From Art Nouveau to contemporary architecture

While visiting or living in Rīga, you’re bound to lift your head skywards to admire the architectural masterpieces that dot the central skyline: the Old Town church spires, the Freedom Monument, the television tower or maybe the Soviet-style Academy of Sciences.

But the architecture that usually makes tourists’ jaws drop is Jugendstils or Art Nouveau, a style from the turn of the previous century (1880-1910) characterised by free-flowing forms and use of organic shapes in facades, such as human figures and animals. Art Nouveau is not only visible in whole buildings and their sculpted reliefs but also in stained glass windows, wrought iron gates and doorknobs, interior stencils and other ornamental design features.

Rīga is said to have the largest concentration of Art Nouveau buildings in the world. Forty percent of the buildings in central Rīga are Art Nouveau structures, with Alberta iela being the grand dame of this particular style.

Where on the Web can you glean more information about this historical architectural style? A good place to start is Photo Collection Art Nouveau Lettonie, a great gallery showing the various ways this style has been incorporated into the facades of Rīga’s buildings.

For guides to the must-see streets for Art Nouveau architecture have a look at Riga municipality portal. Another brief description is available at the Latvian Culture Vortal. It’s also worth reading a Wikipedia entry about the leading architect of this era in Latvia, Mikhail Eisenstein, and a Rīgas Balss article about the leading street, Alberta iela, republished on the Web site of the Rīga Graduate School of Law.

After 50 years of neglect under Soviet occupation, the restoration of Rīga’s architecture from the previous centuries is well underway. Simultaneously a new Riga is being shaped. Many old buildings are simply torn down and replaced by new mirrored glass structures.

In the planning stages are three new controversial projects estimated to cost in the millions of lats to build. These will change the skyline of downtown Rīga forever. The responsibility for the planning and construction of these new structures lies with a state agency, Jaunie trīs brāļi (The New Three Brothers), led by construction engineer Zigurds Magone. Gaismas pils (Castle of Light), the new home of the Latvian National Library is to be located on the left bank of the River Daugava based on a project designed by U.S.-based Latvian architect Gunārs Birkerts. The Museum of Contemporary Art, designed by Dutch architect Rem Koolhaas, is envisaged to be built by literally encapsulating the existing TEC (thermoelectric central) building on Andrejsala, located to the north of central Rīga on the right bank of the River Daugava. The third project, the new acoustic Concert Hall, is to be constructed on AB dam, directly opposite the Old Town.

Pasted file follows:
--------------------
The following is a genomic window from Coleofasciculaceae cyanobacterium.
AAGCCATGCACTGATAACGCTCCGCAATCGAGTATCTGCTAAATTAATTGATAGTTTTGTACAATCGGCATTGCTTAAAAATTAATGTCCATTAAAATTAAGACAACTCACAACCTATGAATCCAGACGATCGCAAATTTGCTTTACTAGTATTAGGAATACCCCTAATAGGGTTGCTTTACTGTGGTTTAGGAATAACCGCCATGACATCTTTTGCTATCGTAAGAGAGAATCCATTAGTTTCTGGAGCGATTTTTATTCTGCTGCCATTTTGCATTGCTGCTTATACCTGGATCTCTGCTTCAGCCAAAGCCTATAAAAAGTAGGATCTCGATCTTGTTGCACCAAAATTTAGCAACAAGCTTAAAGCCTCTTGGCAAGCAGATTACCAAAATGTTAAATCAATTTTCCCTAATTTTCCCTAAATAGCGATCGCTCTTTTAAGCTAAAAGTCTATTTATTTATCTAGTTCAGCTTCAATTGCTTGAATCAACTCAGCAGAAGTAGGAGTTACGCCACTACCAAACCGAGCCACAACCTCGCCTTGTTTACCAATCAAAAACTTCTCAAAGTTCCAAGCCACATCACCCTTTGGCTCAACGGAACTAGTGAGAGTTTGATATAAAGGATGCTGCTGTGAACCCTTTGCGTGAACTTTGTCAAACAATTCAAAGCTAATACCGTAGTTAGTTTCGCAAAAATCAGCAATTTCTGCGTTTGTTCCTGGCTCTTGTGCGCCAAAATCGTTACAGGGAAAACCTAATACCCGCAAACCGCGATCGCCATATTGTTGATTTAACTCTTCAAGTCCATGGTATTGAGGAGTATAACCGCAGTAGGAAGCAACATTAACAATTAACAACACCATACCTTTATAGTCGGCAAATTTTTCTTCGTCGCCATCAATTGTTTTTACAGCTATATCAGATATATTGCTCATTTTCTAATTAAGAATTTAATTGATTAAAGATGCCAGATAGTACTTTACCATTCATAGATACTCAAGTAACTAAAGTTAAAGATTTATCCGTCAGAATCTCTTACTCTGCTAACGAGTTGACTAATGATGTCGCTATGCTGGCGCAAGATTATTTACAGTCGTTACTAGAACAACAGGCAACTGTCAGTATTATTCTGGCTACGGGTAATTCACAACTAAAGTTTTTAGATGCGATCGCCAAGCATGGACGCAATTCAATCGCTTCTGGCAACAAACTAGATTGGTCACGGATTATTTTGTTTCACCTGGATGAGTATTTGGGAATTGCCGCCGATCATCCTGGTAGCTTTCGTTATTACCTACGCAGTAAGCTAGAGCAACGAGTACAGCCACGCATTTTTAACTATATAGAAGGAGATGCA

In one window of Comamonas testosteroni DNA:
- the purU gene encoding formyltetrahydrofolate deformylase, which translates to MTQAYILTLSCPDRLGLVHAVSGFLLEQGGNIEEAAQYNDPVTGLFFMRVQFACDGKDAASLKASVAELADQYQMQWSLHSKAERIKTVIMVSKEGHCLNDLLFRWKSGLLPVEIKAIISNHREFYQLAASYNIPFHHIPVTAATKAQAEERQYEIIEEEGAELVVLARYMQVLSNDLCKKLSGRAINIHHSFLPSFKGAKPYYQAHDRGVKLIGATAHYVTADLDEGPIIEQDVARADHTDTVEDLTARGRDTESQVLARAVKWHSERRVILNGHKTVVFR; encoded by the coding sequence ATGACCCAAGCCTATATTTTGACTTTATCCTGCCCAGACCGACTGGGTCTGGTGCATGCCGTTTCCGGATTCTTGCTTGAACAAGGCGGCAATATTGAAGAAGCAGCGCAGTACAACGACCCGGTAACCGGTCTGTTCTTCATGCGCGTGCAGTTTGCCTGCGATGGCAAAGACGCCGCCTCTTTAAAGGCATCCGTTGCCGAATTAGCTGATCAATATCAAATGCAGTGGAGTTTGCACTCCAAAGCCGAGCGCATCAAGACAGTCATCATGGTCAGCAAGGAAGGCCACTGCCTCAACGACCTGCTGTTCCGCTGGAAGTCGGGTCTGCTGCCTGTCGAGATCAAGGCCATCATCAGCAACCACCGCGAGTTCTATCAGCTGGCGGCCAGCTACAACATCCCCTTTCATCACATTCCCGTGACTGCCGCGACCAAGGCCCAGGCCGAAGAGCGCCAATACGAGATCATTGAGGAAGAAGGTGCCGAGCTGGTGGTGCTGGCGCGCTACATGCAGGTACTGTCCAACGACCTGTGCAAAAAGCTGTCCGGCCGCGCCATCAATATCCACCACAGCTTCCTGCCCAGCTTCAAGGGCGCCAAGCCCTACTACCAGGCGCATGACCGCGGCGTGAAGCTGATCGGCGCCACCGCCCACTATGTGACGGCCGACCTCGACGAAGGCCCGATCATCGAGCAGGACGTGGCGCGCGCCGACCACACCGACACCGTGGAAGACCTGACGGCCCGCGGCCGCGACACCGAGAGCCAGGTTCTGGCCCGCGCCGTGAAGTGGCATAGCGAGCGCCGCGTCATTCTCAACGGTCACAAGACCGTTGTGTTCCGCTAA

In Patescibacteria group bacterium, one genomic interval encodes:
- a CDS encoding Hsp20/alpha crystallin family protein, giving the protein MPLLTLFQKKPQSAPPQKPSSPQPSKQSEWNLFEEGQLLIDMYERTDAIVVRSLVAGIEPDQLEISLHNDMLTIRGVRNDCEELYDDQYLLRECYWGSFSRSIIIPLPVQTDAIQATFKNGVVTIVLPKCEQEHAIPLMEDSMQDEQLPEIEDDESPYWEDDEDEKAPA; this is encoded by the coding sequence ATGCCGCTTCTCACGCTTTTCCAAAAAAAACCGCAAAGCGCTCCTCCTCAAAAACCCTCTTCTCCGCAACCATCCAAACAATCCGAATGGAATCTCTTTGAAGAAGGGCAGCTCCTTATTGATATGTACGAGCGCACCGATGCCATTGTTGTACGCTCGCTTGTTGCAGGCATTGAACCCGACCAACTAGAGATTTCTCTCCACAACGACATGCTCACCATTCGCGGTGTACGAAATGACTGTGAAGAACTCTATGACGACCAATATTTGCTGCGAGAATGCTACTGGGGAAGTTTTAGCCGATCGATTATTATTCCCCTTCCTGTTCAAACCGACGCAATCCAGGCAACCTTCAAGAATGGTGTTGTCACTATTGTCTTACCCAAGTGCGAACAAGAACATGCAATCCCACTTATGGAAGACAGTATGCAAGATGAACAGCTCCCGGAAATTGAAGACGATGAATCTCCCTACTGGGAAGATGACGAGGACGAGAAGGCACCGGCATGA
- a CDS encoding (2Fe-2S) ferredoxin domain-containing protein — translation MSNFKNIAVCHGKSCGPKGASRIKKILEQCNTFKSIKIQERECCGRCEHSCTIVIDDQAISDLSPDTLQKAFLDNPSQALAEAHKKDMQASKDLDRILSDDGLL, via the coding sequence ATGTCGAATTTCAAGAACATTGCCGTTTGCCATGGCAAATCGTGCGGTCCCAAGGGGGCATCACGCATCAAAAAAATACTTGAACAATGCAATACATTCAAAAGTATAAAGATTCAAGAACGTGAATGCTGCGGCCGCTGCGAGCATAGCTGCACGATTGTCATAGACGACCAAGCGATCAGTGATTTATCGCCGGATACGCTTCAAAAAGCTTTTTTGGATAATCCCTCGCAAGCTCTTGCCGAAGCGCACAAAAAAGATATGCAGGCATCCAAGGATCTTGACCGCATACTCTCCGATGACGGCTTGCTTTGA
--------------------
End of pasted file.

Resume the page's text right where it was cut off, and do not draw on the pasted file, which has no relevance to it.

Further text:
If all of these new mega-projects come to fruition, then Rīga will be able to take pride in not only the architectural achievements of the previous centuries but of this century as well.


Daina Gross is editor of Latvians Online. An Australian-Latvian she is also a migration researcher at the University of Latvia, PhD from the University of Sussex, formerly a member of the board of the World Federation of Free Latvians, author and translator/ editor/ proofreader from Latvian into English of an eclectic mix of publications of different genres.

5 thoughts on “From Art Nouveau to contemporary architecture

  1. Very helpful. Info on what is there now and how to access more detail as well as an update on what is coming. How wonderful for Riga!

    Thanks, Daina

  2. I was in Latvia this past summer and saw some of the new structures built in Riga. Yes, they are beautiful but I can’t understand where all the money is coming from for all these projects and how they are going to maintain themselves. I was also on a Baltic Air plane back to England filled with ordinary Latvians going back to work in the British Isles. They do not earn enough to support themselves in Latvia.I live in the wealthiest city in Canada, Calgary ,and we do not have a specific Opera building, or a Museum of Modern Art. I am not saying those types of establishments are not wonderful to have but here in Alberta, if they can’t afford to build without going into debt, they don’t. How can Latvia afford all this?

  3. Anitra: Maybe you just don’t live in the wealthiest cities in Canada. There is a city that’s about twice as big as Calgary with an opera house and several fine arts museums.

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